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I Ordered 20 Abortion Pill Packs from the Internet to Test If They're Real

Numerous online drug-sellers say they sell the abortion pill—but what are women actually getting when they order it? I decided to find out.

Chloe Murtagh

Photo by Ulrich Baumgarten via Getty

As abortion access dwindles throughout the United States, forcing countless women in the South and Midwest to travel hundreds of miles to their nearest provider, so-called "DIY abortions" have resurfaced in the discussion about reproductive rights. Over 100,000 people in Texas are believed to have attempted to terminate their own pregnancies; in 2015 alone, there were more than 700,000 Google searched related to instructions on how to self-induce.

We're no longer living in the age of the back alley or the bloody coat hanger, both of which are symbols that inadvertently reinforce the cultural myth that abortions are inherently violent and risky. And while some desperate people lacking robust information could resort to dangerous options, many pregnant people today are choosing to surreptitiously use the abortion pill—a single drug or combination of medications that induce a miscarriage—at home.

According to a recent study published in The BMJ, "self-sourced" medical abortions administered outside of a clinic aren't a real threat; abortion pills, when used correctly, are safer than Tylenol. Still, however, laws that criminalize of pregnant people could put women in real danger. The legality of buying the abortion pill yourself and doing your own abortion is murky, and women throughout the country have been arrested on the suspicion of terminating their own pregnancies at home, or even for miscarrying under suspicious circumstances.

We know that American women are risking jail time to try and obtain the abortion pill for home use. What remains uncertain, however, is whether the pills available on unregulated drug-selling websites are real, or if sites purporting to sell the abortion pill are being honest with their customers.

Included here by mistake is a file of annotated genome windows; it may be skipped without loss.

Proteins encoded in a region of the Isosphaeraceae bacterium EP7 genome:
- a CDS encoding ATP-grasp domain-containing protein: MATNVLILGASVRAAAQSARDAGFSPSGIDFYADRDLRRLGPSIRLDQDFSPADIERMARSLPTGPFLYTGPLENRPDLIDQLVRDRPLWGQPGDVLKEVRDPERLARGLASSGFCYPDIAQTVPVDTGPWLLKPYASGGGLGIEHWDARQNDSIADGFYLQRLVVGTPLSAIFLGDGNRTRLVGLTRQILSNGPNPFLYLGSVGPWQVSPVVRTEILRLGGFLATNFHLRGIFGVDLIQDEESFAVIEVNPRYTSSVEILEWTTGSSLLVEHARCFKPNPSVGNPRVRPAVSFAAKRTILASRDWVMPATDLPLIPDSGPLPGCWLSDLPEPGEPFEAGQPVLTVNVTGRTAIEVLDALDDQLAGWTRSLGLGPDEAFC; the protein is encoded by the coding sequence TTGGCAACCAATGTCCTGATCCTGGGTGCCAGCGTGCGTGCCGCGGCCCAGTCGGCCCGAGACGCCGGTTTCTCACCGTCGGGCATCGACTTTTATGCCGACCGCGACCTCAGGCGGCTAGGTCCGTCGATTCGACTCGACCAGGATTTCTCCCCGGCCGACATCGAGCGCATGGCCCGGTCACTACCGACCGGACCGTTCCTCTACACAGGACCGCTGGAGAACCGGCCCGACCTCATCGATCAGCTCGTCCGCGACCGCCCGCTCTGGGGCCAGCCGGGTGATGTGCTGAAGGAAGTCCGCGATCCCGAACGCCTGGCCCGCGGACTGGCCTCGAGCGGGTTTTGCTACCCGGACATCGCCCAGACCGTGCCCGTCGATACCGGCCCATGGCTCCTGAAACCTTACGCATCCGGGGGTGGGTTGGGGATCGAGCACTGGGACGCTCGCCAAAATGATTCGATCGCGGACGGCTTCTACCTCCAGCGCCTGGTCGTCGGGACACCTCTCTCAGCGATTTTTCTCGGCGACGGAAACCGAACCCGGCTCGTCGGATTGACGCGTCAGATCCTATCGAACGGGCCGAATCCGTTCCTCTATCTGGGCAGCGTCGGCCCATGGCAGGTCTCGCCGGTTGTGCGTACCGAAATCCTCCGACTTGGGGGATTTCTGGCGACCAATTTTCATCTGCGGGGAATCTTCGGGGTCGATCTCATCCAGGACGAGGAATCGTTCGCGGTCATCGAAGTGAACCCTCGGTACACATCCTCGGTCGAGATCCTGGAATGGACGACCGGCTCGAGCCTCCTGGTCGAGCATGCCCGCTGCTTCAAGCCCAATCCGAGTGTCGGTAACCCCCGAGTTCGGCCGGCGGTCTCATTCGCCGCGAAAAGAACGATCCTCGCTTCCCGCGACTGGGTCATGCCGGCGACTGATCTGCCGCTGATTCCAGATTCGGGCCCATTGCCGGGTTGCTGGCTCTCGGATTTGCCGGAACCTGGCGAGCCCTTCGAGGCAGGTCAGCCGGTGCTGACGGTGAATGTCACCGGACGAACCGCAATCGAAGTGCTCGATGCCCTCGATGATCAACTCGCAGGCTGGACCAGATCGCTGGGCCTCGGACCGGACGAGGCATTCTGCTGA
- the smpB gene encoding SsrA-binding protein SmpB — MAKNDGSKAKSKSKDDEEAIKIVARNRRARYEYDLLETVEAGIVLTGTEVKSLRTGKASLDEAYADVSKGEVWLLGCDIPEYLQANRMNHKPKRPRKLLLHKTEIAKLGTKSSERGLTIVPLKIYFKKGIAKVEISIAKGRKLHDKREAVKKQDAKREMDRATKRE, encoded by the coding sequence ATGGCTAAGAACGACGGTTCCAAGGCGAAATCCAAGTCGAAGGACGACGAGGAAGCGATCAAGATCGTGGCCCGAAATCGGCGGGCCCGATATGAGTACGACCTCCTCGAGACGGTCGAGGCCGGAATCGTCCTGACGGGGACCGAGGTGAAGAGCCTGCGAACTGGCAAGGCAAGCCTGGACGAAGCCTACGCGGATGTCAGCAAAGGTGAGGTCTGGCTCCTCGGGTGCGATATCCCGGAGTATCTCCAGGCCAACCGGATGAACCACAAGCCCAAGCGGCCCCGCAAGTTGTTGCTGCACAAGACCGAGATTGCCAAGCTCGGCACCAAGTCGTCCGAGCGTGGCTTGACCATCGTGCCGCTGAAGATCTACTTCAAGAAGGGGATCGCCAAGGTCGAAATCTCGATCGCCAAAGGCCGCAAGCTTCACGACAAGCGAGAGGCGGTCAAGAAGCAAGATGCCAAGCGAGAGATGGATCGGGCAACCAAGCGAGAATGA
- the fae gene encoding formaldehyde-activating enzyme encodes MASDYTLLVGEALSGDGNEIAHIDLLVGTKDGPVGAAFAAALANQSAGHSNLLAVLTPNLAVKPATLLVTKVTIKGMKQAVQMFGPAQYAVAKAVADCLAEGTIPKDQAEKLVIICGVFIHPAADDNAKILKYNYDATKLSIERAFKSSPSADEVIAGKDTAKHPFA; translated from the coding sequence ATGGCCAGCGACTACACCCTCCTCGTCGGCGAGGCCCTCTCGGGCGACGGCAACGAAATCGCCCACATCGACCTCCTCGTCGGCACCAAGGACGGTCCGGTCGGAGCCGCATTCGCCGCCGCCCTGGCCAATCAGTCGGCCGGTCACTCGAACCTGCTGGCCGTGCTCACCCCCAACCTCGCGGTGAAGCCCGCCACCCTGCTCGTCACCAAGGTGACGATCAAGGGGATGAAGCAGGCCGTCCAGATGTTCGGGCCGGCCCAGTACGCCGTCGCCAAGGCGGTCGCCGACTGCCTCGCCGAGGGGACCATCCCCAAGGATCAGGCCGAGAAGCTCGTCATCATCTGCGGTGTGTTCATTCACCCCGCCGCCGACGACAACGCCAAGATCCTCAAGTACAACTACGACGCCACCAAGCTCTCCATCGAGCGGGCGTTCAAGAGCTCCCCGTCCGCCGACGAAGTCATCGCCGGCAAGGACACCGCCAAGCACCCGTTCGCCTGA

This question led me and my collaborators at Plan C, an organization of abortion advocates, and Gynuity Health Projects, a reproductive health research organization, to look for, buy, and test the chemical makeup of abortion pills sold online in a first-of-its-kind study. Some of our colleagues surmised we'd be buying some very expensive sugar pills, while others were confident we'd find the real thing because the medications are manufactured for pennies in other countries. A quick Google search revealed plenty of places to either get medications or get scammed. We decided people desperate to access abortion should know which they might find. Last month, our findings were published in Contraception, a monthly peer-reviewed medical journal.

The legality of buying the abortion pill yourself and doing your own abortion is murky, and women throughout the country have been arrested on the suspicion of terminating their own pregnancies at home.

To conduct our study, we ordered a total of 20 mifepristone-misoprostol combination packs (considered the "gold standard" for medical abortion) and two misoprostol-only products (also an effective option, according to the World Health Organization), one or two from each of 20 sites. I and other mystery shoppers posed as young people seeking abortions and had the pills shipped to our homes. The median price of mifepristone-misoprostol products we bought was about $200 — $300 less than the average clinic-based abortion in the United States. Paying for the pills could get a little complicated: Options for payment included "E-Check" (a service that required a bank account and routing number), wire transfer, PayPal, Visa, MasterCard, Western Union or Bitcoin, and sites rarely offered more than two options. I refused to give my bank information, so I paid more Western Union fees than I would have liked to.